As a new member of the living, I am sure that Jade is reeling a bit. Where was she? Does she have memories of her time away? Whenever someone is brought back in comics, I hope the writers will explore how out of sorts it must feel. Instead, most just sweep those feelings away and have the character just start acting normally.

Here, at least Jade is angry as the German corps try to apprehend her. She has just returned to life, to Earth, and she isn't going to be imprisoned so soon. Especially when she needs to deal with the meteor that brought her home; the meteor is the Starheart, the source of her power and her father's power.

Bagley does a good job on this splash, showing Jade's anger and energy nicely. In particular, I liked the energy coiling and unfolding around her.

As Dick tries to calm everyone down and talk his way through the happenings, the JSA is flying towards Germany as well. Alan Scott, despite being catatonic in his cocoon of green flame, has arisen and started to fly to the green meteor as well.

Alan Scott's trajectory takes him straight to the Starheart's crash site and the JSA begin their approach when a new player appears on the board.

Power Girl, as addled as the Demon was, zooms to the meteor's crash area as well. And it doesn't seem like she'll let anything stand in her way ... not even the jet carrying her friends. She simply acts like a battering ram and plows through the plane destroying it. Don't ask me exactly how it happens, but the Flash and Jesse Quick are able to use their speed to pluck their colleagues out of mid-air and safely bring them to the ground. Hmmm ... still trying to figure out how they could do that while in free fall.

Regardless, Power Girl is clearly out of control and wildly, maniacally spirals to the Starheart. The Justice League brace for impact when suddenly ...

Someone comes in to intervene.

Supergirl streaks in and stops Power Girl in her tracks with a powerful left hook.

Noting that Power Girl has 'gone nuts', Supergirl realizes it is time for her to shine in front of the League members.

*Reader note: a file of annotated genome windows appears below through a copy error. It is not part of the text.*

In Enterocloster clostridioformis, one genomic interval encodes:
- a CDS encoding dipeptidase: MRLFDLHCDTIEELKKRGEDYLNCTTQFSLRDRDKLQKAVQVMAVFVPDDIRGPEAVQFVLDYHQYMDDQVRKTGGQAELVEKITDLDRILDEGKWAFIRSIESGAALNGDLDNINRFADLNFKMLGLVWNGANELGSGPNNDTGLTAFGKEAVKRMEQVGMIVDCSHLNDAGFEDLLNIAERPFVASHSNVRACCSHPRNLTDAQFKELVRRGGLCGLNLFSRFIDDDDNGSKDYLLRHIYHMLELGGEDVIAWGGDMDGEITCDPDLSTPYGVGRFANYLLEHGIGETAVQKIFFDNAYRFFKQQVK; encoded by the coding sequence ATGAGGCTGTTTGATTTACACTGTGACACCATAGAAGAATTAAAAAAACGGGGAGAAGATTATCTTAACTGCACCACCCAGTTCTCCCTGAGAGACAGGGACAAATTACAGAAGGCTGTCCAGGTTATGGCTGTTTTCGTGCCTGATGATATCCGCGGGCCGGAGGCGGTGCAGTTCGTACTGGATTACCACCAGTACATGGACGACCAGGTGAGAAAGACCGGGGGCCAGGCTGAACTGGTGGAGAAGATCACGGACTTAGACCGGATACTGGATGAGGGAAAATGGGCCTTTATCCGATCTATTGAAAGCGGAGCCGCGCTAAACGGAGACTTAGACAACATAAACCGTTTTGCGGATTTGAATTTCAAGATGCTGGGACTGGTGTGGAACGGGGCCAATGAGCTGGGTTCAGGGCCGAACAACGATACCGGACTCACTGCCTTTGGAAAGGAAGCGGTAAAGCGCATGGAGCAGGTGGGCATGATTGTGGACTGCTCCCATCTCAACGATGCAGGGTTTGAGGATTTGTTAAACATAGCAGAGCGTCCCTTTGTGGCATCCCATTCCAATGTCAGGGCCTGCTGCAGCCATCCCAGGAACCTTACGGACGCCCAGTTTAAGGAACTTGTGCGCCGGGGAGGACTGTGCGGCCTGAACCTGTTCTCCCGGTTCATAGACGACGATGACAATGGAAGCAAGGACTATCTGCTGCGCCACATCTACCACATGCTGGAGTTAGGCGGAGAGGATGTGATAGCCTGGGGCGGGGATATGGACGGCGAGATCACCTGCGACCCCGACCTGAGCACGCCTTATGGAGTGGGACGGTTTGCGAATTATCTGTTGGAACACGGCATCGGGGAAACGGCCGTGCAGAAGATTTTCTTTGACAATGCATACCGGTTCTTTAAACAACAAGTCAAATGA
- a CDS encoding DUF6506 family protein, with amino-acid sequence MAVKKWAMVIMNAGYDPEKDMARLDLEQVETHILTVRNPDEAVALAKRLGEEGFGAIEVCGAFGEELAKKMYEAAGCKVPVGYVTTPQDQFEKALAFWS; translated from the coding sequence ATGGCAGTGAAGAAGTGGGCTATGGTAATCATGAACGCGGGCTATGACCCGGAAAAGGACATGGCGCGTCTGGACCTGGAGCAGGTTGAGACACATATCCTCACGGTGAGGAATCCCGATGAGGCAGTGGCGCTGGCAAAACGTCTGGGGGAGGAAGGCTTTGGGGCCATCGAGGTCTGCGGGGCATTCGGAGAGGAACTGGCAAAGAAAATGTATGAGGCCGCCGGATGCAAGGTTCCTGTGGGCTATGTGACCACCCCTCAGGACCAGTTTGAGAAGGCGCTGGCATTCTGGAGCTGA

I know it probably hasn't happened that often, but I just think the Supergirl/Power Girl fighting plot line has been overplayed.

It turns out that Congorilla contacted Supergirl before the team left the Watch tower. He felt they might need her.

We know that Congorilla and Supergirl were together on the 'Cry For Justice' strike team, so I understand how they know each other. But would he really feel comfortable calling her for help? My guess is there is more back story to them, something that happened during or after Cry For Justice that made them closer.

Before too much can be said, Power Girl recovers from Supergirl's initial attack and begins tearing through anyone and everyone she can. Much like War of the Superman, Robinson does a good job in a couple of pages showing just how insane it would be if a Kryptonian went bad and started destroying things. Power Girl single-handedly scatters the JLA and the Rocketmen.

Supergirl re-engages and is able to hold Power Girl in check until Dick can come up with a plan. Jade's powers are magic-based. Maybe she can stop Power Girl.

In a nice splash page, Donna gets Supergirl out of the way while Jade dispatches Power Girl with a two handed blast.

I always worry about the overuse of splash pages and the resulting inability for a lot of story to be told in an issue. This could be used as a template for creators trying to marry the use of splash pages for big action with story-telling. Despite 4 single page splashes and one double-page splash, this issue is dense with story. Between text boxes and clever multi-panel layouts by Bagley on the non-splash pages, a lot of story is told. That makes me happy. If I am now paying $4 for a comic, I want their to be some steak as well as sizzle.